“Growing up in an era when nuclear war is a constant threat, I’ve become numb to the dangers that nukes pose,” said Victoria Hall, a freshman at Leesville Road High School. Nuclear war is not something most people think about on a daily basis, so it’s not hard to imagine people going about their lives thinking that a war is not possible, or even just worry about nuclear weapons in general. They might be thinking to themselves that the government and the military will take care of things like that. 

When students of Leesville Road High School were asked what hearing the phrase MAD made them think of, 7 out of 14 people said that they thought of other countries unleashing their own nukes if one was ever fired. “I guess I always thought this was a given. Nobody is a winner in the nuclear war. Everything will be destroyed eventually,” said Christina Dotson, who is a science teacher at Leesville Road High School. 

Another student thought about the people around him. “It makes me think of the cold war, which was honestly not very different from today. Only difference is that now, everyone either wants to die or has been desensitized to the very real possibility of nuclear fallout,” said Luke Hesla, a senior at Leesville Road High School.

When asked if the United States should keep their arsenal of nuclear weapons, 9 out of 22 said that we should keep our silos chock full of nuclear technology and weapons. 10 out of 22 said that we should be careful with our arsenal and get rid of most of these MD’s (weapons of mass destruction) lickety split. 3 out of 22 said that there were two sides to everything and were indifferent.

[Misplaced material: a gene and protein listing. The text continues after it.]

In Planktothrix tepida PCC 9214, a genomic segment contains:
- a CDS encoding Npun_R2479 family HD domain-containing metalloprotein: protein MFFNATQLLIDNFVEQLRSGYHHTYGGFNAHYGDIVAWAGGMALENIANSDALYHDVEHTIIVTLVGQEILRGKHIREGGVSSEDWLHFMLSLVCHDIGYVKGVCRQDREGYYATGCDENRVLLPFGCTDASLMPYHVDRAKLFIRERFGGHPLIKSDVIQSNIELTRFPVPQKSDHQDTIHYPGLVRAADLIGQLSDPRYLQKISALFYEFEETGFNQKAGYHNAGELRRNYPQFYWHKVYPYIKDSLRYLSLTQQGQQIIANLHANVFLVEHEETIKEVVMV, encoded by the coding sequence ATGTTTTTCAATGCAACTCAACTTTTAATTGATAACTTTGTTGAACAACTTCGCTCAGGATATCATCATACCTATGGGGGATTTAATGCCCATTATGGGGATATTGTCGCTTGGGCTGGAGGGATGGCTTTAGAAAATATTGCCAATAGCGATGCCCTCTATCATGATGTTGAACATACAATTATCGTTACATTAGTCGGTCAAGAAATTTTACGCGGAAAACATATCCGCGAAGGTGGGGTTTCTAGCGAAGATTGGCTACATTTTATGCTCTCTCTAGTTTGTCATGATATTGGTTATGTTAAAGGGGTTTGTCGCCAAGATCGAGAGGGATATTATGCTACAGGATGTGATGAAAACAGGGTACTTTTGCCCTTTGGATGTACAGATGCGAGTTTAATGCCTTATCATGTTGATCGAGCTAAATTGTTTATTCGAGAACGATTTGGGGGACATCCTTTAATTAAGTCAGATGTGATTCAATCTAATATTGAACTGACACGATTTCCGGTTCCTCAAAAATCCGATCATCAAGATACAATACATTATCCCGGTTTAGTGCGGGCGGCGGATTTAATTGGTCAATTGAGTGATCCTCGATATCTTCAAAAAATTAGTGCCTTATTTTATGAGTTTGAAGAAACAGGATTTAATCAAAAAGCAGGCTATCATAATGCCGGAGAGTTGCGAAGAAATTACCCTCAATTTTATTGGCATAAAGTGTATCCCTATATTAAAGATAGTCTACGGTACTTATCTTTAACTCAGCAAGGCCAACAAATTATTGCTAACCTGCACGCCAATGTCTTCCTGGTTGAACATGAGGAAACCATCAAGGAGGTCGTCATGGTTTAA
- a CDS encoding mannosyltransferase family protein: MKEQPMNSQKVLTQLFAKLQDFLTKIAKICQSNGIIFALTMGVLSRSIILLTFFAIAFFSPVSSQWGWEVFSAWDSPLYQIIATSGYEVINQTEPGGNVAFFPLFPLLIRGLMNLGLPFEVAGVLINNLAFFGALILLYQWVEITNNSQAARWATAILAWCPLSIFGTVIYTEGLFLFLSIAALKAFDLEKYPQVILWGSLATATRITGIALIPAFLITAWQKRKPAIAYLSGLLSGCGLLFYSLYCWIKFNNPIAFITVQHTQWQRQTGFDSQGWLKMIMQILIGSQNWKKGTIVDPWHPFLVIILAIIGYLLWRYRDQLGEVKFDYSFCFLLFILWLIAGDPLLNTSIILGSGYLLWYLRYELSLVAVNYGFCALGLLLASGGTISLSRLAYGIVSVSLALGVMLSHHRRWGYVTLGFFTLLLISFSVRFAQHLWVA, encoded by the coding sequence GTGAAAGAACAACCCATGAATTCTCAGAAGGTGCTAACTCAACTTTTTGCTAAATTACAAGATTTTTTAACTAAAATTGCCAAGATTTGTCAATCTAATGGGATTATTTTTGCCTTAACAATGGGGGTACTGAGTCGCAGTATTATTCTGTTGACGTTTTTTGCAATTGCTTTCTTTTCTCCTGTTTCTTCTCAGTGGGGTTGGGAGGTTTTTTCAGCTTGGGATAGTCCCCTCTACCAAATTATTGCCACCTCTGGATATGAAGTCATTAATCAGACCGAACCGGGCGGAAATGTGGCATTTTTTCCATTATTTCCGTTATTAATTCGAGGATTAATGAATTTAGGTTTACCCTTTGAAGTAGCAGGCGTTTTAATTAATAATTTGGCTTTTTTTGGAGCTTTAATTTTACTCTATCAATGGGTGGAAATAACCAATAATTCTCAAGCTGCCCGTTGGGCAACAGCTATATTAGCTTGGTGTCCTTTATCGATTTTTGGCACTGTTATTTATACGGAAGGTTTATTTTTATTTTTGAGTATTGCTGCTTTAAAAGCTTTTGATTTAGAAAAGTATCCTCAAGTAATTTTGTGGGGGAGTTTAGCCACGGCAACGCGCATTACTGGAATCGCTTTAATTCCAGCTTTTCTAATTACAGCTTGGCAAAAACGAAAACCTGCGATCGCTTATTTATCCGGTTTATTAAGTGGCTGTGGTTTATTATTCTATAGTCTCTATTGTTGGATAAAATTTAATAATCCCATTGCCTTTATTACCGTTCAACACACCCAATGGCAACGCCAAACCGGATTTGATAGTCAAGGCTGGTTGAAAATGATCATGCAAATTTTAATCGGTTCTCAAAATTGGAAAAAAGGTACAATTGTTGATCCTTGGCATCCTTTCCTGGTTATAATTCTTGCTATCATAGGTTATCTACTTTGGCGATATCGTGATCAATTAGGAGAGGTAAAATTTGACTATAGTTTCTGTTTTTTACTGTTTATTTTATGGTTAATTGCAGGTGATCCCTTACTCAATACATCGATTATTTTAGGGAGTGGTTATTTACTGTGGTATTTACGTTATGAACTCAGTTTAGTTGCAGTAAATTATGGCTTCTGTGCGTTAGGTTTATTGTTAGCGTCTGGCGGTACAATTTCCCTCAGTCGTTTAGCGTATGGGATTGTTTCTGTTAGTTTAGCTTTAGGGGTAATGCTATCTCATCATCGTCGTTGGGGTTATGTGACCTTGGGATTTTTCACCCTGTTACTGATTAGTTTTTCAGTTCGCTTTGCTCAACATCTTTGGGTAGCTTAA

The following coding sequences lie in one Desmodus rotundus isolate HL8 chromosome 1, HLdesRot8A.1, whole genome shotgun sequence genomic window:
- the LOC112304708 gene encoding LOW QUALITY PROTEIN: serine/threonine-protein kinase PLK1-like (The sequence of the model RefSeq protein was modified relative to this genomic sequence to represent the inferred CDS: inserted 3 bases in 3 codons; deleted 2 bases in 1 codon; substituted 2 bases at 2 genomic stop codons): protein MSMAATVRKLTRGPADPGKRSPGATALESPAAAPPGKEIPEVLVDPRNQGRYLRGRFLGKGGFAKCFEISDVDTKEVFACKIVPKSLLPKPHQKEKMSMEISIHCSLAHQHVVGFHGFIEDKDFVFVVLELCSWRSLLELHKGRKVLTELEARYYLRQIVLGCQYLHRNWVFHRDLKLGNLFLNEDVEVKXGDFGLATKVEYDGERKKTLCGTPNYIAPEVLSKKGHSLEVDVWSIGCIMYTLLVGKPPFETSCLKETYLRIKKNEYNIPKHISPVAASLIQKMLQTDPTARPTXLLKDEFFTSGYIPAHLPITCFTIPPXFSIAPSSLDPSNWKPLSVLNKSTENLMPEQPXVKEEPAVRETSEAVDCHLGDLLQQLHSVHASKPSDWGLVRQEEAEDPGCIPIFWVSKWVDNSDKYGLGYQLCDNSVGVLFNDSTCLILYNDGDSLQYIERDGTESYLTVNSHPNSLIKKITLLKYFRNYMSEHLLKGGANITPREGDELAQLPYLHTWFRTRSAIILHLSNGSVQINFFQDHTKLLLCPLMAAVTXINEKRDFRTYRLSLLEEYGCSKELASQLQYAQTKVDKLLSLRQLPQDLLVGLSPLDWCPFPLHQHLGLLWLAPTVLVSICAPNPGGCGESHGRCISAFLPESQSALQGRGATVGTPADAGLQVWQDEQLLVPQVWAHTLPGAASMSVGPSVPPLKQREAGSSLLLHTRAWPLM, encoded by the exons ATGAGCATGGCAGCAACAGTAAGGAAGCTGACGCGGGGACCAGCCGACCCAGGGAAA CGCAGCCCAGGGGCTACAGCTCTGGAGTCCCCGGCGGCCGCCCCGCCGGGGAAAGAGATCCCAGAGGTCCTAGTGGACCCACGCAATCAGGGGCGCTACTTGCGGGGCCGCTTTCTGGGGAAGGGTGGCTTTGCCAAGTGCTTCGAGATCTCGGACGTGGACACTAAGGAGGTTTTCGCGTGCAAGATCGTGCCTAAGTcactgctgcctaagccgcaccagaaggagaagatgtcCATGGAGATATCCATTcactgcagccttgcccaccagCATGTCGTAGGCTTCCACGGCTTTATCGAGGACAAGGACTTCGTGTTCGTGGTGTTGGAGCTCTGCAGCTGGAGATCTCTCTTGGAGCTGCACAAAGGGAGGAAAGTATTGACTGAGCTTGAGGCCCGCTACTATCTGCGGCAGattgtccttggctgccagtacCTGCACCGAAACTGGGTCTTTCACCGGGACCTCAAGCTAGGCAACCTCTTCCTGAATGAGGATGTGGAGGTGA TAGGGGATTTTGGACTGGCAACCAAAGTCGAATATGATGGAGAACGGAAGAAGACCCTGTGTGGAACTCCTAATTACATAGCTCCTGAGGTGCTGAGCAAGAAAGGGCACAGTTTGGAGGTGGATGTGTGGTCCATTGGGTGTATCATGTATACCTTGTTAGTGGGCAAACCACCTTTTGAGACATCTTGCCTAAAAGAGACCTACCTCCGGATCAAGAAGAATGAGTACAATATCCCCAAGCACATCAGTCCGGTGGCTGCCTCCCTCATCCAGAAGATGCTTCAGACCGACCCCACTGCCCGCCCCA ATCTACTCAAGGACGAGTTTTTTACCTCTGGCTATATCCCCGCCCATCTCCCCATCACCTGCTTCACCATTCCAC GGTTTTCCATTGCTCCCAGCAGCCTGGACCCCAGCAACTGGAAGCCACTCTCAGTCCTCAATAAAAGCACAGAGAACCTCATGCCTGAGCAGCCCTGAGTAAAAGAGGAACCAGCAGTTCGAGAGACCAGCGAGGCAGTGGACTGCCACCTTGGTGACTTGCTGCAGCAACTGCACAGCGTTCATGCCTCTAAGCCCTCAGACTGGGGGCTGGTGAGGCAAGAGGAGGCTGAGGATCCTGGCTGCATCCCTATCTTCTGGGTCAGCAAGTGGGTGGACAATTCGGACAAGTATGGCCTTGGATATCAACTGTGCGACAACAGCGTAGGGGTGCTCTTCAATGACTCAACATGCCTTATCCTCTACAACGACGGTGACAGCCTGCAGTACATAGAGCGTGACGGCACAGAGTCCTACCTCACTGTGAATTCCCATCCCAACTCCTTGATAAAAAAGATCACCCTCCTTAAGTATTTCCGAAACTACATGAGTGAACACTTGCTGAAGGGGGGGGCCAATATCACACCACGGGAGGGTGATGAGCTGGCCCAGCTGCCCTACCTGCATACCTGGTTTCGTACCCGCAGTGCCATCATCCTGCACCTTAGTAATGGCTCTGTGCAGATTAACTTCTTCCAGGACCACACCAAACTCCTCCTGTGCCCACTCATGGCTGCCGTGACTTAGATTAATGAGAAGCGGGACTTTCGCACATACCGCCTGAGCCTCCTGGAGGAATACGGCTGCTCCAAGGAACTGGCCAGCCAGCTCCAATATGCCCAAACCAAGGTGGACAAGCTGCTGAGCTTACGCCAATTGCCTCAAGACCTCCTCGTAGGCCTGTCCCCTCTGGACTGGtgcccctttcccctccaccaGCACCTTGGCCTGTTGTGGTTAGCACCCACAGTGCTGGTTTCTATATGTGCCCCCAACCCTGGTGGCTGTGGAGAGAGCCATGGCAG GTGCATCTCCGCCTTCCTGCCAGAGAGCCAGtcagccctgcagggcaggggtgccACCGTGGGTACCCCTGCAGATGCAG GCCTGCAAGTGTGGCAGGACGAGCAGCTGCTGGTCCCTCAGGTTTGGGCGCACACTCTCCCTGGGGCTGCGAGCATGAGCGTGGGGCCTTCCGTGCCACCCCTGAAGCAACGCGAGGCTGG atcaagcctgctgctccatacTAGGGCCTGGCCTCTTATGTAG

“I believe that the U.S should not make any more nukes. If nuclear war breaks out, it would cause a global crisis across all countries, affecting things like economics, causing major air pollution, releasing uncountable amounts of radiation into our atmosphere, kill many things in the food chains in the area of effect, and, most importantly, take the lives of hundreds of thousands of millions of people. Many governments don’t realise what will happen if they launch into nuclear warfare, and I believe it should be put into the attention of the public eye,” said Michael Hendon, a sophomore at Leesville Road High School. 

Other students had different opinions than Hendon. “The United States needs to have nuclear weapons if other countries contain such power, because it’s not about us attacking people, it is about letting other places know that we can hit as hard or harder than they hit us,” said Tripp Poole, a student at Leesville Road High School.

Although it seems like a simple question, a few students were indifferent or wanted some nukes with the hope of deconstruction later. “We should have the necessary preparations in the event that another country should attack, but we shouldn’t try to flex our power; other countries will just try to do the same,” said Violet Thornton, a senior at Leesville Road High School.

Nuclear war is no joke: It could happen at any moment. MAD is just as serious, showing that everything will be destroyed if even one of our nukes gets into the air. Scientists have studied this theory and have officially determined that we could possibly cause a man made mass extinction if anyone with a high authority decides to get loose fingers and push the big red button. 

It’s at this point that I recalled a quote from J. Robert Oppenheimer who was present when The Manhattan project was complete, dropping the first nuclear bomb, Trinity. “Most people were silent, but I remembered the line from the Hindu scripture, the Bhagavad-Gita: Vishnu is trying to persuade the Prince that he should do his duty and to impress him, takes on his multi-armed form and says, ‘Now I am become Death, the destroyer of worlds.’ I suppose we all thought that, one way or another.”